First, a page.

It is “well within” a district court’s discretion to exclude expert testimony when there is an
“absence of meaningful analysis or reasoning[.]” See Brainard v. Am. Skandia Life Assur. Corp.,
432 F.3d 655, 664 (6th Cir. 2005) (citations omitted).
Furthermore, the Report contains no explanation of how Mr. Kickirillo’s experience
informed his conclusions. Without such an explanation, there is simply too great an analytical
gap between the facts of the case and the proffered opinion to permit Mr. Kickirillo’s testimony
to go to the jury. While an expert’s experience may be the basis for reliable testimony, it is not
sufficient for an expert merely to recite his experience without further explanation. As explained
in the commentary to Rule 702, an expert must be able to articulate the connection between his
experience and his conclusions in a particular case:
If the witness is relying solely or primarily on experience, then the
witness must explain how that experience leads to the conclusion
reached, why that experience is a sufficient basis for the opinion,
and how that experience is reliably applied to the facts. The trial
court’s gatekeeping function requires more than simply ‘taking the
expert’s word for it.’
Fed. R. Evid. 702 advisory committee’s note (2000) (quoting Daubert v. Merrell Dow Pharm.,
Inc., 43 F.3d 1311, 1319 (9th Cir. 1995)). It is undisputed that Mr. Kickirillo is a qualified
accident reconstruction expert; however, nothing in the record or Report describes how his
experience led to his conclusions or explains how he reliably applied his experience to the facts
of the case. Rule 702 requires exclusion of Mr. Kickirillo’s Report because the absence of a
well-defined methodology makes his testimony patently unreliable, which in turn also diminishes
the relevance of the Report, since it cannot help the jury determine the issues at hand in a reliable
As noted earlier, Federal Rule of Civil Procedure 26(a)(2)(B) requires that expert reports
contain, among other things:
(i) a complete statement of all opinions the witness will
express and the basis and reasons for them;
(ii) the facts or data considered by the witness in forming
(iii) any exhibits that will be used to summarize or support
Plaintiff contends that the Report is deficient under Rule 26(a) for failing to disclose the expert’s
methodology. (Docket No. 36, pp. 11–12.) Failure to comply with Rule 26(a)’s disclosure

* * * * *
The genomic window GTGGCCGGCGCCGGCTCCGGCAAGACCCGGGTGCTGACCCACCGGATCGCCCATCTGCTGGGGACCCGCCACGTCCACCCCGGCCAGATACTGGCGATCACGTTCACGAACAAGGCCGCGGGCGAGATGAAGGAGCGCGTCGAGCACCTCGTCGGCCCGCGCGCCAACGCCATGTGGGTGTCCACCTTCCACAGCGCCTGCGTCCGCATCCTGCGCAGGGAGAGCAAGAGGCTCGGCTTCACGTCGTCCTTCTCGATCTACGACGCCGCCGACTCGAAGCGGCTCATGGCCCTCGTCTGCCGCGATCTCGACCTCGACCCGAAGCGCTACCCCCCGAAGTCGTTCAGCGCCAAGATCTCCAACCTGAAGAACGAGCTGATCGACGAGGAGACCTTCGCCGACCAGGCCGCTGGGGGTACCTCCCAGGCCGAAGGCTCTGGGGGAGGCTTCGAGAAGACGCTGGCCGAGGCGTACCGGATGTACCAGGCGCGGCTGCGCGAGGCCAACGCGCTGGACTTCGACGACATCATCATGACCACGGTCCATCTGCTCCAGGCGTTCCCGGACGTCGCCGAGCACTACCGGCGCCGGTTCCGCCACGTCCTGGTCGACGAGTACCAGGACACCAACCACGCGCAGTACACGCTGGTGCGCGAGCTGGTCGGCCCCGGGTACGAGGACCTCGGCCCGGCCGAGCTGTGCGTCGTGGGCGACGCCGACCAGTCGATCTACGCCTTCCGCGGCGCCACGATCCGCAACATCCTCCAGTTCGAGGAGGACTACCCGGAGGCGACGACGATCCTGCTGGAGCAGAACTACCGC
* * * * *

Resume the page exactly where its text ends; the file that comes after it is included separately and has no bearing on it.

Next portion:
requirements precludes a party from using such evidence at a trial or hearing, or on a motion,
unless such failure was substantially justified or harmless. Rule 37(c)(1); see also Roberts ex rel.
Johnson v. Galen of Va., Inc., 325 F.3d 776, 782 (6th Cir. 2003) (stating that Rule 37(c)(1)
“requires absolute compliance” with Rule 26(a)”).
Mr. Kickirillo’s Report does not comply with Rule 26(a) because, as discussed above, it
fails to provide the “how and why” of his opinions. Salgado v. General Motors Corp., 150 F.3d
735, 741 n.6 (7th Cir. 1998) (“Expert reports must include ‘how’ and ‘why’ the expert reached a
particular result, not merely the expert's conclusory opinions.”); see also Smith v. State Farm
Fire and Cas. Co., 164 F.R.D. 49, 54 (S.D. W.Va. 1995) (finding plaintiff’s experts’ reports not
in compliance with Rule 26(a), where they “refer[red] to massive amounts of documents as the
basis for the opinions which are expressed in vague terms, with few specific references.”).
“[A]bsent a showing of ‘substantial justification’ or ‘harmless’ violation, Rule 37(c)(1) requires
a district court to impose a sanction for violation of the disclosure requirement. Vaughn, 18 F.
App’x at 263. Because there has been no showing that the Rule 26 violation was substantially
justified or harmless, pursuant to Rule 37(c)(1), the testimony of Mr. Kickirillo will be excluded
For the reasons stated herein, Plaintiff’s Motion to Exclude the Testimony of Roman
Kickirillo is GRANTED. An appropriate Order will be filed herewith.
Entered this 30th day of January, 2017.
ALETA A. TRAUGER
UNITED STATES DISTRICT JUDGE